Those who believe they could pass, are not necessarily lying. If they are a bit feminine looking at the outset, they may be able to get away with it.

Have you ever had sex with another man?

82 respondents (20%) said 'yes'
332 respondents (80%) said 'no'

Coleman adds:

"The incidence of any homosexual experience among transvestites (1 in 5) is slightly lower than the incidence of any homosexual experience among non transvestite heterosexuals (usually regarded as 1 in 3). Most of those transvestites who admitted to having had sex with another man said that their homosexual experiences were isolated. The incidence of genuine homosexuality and bisexuality among transvestites is considerably less than 1 in 5 and probably close to the normal figure for non transvestite males of between 5% and 10%."

Coleman draws our attention to a very important fact. A significant proportion of heterosexual cismen do report having sexual experiences with other men. I would guess that this proportion would be even higher in cultures where being the active part in a homoerotic relationship is not considered gay or effeminate, and therefore OK. In other words: Our strict division into homosexual and heterosexual is misleading.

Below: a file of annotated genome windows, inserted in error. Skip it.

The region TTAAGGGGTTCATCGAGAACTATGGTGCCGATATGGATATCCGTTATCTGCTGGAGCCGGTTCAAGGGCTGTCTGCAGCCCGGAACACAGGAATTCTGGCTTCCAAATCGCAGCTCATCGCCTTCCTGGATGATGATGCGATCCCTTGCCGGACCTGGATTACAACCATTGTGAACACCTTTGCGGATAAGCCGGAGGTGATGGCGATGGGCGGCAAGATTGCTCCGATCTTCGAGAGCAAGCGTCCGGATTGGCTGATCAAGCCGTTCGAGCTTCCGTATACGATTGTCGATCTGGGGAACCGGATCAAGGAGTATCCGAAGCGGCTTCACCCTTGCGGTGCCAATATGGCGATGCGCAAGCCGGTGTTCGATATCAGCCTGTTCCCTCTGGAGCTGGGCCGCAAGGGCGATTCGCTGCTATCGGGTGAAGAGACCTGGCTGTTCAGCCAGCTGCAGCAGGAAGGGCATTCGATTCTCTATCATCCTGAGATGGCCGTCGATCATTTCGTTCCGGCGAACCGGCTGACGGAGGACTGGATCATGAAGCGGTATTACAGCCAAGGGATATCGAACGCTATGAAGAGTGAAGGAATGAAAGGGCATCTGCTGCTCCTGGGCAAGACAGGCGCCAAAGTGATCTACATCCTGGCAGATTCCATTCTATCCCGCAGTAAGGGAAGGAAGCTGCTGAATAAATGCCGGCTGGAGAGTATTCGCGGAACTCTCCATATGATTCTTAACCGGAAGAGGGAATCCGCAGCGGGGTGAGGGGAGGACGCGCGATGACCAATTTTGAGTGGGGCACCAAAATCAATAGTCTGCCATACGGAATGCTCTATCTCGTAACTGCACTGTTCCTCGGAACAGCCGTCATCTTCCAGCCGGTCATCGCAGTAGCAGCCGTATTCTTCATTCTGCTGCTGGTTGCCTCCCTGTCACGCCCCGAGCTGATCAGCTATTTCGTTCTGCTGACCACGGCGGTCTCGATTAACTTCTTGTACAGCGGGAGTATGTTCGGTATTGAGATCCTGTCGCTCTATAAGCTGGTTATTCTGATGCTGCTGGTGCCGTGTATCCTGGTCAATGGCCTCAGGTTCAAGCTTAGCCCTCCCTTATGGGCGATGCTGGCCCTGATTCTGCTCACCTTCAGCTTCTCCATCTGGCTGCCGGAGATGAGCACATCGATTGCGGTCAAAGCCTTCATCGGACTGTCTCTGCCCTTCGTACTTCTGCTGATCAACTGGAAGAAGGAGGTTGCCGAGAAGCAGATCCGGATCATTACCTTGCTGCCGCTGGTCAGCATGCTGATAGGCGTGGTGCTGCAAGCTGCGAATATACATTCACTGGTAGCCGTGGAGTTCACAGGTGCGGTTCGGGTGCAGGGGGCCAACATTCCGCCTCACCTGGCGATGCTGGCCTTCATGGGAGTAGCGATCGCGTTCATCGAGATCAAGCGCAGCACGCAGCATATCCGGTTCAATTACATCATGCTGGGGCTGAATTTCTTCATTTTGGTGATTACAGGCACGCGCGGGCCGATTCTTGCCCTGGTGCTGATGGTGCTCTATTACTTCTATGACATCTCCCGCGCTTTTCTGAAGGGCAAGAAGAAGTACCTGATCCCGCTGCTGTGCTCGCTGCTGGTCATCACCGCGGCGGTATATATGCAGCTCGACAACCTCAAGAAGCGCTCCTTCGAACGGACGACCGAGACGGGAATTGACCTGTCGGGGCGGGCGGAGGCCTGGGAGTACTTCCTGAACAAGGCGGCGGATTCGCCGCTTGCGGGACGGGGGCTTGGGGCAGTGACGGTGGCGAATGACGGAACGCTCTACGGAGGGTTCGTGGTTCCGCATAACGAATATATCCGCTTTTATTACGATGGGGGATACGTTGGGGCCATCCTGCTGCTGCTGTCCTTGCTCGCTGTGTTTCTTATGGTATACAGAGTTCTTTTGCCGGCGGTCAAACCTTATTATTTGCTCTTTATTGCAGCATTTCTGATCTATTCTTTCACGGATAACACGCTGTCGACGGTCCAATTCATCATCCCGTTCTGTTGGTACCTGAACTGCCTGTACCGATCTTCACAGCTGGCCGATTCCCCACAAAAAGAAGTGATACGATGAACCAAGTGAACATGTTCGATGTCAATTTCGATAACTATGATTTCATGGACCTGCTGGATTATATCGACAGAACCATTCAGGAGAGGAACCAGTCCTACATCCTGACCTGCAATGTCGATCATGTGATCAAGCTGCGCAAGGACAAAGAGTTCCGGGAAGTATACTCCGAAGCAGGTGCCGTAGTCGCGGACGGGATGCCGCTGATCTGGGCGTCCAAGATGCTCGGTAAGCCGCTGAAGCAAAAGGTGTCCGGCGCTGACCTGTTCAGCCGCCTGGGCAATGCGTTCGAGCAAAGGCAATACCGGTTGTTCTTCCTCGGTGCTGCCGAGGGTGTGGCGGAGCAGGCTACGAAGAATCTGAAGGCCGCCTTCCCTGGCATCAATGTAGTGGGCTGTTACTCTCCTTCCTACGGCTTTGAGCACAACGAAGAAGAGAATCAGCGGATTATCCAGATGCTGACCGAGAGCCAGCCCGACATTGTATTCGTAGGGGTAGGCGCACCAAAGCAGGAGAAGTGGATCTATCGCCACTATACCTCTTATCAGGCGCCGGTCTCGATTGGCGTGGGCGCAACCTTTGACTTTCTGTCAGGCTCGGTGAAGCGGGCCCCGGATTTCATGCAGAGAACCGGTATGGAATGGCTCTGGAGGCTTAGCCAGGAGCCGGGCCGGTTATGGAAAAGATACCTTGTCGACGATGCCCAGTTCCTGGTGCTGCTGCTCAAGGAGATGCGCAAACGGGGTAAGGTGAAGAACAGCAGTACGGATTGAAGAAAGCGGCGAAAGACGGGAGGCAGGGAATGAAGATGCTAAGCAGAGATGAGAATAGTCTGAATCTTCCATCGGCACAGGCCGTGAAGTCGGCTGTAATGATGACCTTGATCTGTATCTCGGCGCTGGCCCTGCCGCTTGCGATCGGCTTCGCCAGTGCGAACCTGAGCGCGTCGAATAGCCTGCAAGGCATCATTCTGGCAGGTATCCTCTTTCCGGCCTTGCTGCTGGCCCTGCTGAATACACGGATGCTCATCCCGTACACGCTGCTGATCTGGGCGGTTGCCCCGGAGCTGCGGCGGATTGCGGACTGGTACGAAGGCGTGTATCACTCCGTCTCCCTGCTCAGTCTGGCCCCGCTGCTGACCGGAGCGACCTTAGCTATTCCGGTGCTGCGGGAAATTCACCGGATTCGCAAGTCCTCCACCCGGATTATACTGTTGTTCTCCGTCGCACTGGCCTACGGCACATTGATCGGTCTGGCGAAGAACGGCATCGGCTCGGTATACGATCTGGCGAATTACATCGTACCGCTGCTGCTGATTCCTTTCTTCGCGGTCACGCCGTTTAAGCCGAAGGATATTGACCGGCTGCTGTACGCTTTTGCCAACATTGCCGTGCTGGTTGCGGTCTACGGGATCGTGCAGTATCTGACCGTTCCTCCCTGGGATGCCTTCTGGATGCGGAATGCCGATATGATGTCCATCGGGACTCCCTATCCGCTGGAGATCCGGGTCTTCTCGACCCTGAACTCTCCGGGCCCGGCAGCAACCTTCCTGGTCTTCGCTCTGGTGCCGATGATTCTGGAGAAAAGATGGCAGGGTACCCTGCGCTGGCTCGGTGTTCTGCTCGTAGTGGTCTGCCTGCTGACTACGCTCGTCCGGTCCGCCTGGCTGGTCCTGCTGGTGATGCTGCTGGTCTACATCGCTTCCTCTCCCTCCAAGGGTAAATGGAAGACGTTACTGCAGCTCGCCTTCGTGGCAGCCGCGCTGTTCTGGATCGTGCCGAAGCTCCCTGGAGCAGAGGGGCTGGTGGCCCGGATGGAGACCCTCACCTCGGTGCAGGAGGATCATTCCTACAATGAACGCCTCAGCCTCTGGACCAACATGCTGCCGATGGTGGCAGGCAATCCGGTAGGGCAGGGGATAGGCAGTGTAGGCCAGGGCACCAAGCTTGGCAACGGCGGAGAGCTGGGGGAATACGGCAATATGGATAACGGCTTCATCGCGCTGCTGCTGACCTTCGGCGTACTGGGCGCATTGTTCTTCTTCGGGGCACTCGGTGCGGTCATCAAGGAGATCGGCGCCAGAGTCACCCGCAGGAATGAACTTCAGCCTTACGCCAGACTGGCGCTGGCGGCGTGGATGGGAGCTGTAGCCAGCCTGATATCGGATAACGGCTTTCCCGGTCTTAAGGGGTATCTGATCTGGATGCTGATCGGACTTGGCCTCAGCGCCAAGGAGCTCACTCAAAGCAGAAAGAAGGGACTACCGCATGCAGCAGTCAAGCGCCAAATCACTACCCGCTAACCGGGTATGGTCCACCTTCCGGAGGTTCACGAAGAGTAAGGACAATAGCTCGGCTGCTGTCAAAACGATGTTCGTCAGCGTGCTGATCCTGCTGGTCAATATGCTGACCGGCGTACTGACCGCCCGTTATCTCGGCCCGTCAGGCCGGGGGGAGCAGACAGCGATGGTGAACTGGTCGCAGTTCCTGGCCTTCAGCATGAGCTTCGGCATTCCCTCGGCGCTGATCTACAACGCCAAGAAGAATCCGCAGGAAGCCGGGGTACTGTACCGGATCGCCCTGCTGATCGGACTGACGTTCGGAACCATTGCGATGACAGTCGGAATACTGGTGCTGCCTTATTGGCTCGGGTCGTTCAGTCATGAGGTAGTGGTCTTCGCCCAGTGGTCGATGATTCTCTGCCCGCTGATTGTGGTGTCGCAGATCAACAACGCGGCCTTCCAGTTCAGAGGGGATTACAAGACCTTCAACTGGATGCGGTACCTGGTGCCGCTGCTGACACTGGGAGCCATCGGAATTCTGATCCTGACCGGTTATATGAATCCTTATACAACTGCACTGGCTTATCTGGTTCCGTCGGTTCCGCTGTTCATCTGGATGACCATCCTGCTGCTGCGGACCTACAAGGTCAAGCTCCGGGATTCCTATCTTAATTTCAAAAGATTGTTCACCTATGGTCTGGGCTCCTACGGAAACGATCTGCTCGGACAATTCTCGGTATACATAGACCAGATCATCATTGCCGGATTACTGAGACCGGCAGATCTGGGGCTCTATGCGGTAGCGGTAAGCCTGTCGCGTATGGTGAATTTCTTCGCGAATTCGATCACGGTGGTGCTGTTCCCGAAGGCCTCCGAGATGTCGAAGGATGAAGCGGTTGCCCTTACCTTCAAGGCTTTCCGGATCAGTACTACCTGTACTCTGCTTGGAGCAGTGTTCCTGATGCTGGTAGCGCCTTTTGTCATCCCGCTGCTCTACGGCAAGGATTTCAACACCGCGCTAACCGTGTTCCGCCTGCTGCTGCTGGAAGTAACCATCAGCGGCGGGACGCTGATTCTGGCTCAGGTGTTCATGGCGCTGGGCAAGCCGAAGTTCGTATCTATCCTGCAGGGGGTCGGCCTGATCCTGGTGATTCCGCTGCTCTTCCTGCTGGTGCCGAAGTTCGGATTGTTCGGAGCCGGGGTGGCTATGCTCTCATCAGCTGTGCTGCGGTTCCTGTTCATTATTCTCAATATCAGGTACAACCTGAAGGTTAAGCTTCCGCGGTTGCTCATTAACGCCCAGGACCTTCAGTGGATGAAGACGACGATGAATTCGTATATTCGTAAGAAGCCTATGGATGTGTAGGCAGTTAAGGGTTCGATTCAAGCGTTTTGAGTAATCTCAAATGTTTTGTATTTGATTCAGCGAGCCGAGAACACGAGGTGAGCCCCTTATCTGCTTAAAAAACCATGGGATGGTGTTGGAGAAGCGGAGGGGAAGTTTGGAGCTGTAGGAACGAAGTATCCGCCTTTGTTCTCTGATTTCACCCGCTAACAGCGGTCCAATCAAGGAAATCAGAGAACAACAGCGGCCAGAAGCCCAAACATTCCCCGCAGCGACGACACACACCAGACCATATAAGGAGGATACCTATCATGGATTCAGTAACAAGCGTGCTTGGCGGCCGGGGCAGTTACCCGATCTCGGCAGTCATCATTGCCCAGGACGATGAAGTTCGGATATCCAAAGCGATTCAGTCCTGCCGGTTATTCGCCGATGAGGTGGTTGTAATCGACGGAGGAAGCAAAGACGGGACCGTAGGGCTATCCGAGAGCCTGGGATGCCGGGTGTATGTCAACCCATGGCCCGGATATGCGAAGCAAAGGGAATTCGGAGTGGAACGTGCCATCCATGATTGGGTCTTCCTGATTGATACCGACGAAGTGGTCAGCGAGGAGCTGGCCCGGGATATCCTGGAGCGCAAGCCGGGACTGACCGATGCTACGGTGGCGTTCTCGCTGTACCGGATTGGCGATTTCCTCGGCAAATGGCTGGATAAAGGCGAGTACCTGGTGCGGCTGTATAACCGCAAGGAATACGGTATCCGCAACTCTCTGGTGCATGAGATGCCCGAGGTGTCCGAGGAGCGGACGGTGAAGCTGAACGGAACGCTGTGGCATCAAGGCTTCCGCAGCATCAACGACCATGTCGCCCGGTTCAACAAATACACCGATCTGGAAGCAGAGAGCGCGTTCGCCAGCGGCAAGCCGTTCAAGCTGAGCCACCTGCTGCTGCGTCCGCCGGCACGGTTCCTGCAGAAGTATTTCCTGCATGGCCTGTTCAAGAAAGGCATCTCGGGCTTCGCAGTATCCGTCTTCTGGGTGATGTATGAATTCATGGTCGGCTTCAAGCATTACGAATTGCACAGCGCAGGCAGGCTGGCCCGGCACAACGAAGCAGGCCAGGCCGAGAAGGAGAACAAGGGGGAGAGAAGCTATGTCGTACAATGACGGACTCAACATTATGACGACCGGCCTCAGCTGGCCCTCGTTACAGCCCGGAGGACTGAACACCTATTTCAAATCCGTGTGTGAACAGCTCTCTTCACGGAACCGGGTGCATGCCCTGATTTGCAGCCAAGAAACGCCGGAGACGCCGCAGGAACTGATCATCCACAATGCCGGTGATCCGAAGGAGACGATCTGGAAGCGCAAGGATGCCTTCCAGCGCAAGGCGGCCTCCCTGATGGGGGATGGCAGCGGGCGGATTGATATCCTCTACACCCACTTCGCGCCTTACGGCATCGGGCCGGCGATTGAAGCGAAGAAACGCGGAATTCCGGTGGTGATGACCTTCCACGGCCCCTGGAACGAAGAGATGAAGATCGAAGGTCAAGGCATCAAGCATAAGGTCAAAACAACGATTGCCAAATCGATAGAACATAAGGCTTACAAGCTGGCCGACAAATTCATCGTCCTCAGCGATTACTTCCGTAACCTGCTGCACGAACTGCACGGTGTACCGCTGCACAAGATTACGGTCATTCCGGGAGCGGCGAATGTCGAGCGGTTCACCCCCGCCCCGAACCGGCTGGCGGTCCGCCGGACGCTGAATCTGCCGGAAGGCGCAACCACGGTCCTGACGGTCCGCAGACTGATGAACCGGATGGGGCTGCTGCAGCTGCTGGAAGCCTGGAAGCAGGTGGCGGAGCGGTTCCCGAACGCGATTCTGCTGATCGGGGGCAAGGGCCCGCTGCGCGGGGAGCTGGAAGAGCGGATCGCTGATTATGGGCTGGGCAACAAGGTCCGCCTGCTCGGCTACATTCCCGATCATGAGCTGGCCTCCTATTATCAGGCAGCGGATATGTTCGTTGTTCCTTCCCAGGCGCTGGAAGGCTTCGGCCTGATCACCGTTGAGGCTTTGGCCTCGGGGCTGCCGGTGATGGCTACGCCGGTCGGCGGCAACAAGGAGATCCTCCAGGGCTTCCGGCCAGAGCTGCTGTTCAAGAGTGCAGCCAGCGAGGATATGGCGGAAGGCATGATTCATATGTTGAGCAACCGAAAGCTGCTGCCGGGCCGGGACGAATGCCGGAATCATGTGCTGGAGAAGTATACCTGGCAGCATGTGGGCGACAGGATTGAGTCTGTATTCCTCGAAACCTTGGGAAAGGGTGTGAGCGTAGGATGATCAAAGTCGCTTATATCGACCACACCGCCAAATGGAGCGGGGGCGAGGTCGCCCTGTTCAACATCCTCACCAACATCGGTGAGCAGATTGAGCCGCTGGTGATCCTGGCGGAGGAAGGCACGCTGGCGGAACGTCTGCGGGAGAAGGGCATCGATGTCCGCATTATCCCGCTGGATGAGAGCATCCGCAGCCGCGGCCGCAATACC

If we are anything like our closest relative in the animal kingdom, the bonobos, you may even postulate that bisexual behavior is the default, and that heterosexual relationships is just one of many natural variations.

I believe we need to develop a more sophisticated and nuanced view of sexual orientation. Being heterosexual, homosexual or bisexual is not one simple, unified, permanent and stable trait that is valid for all sides of life. This is especially true for crossdreamers, as they may distinguish between:
  1. Sexual practice (some of them report having had sex with men, even if they fall in love with women)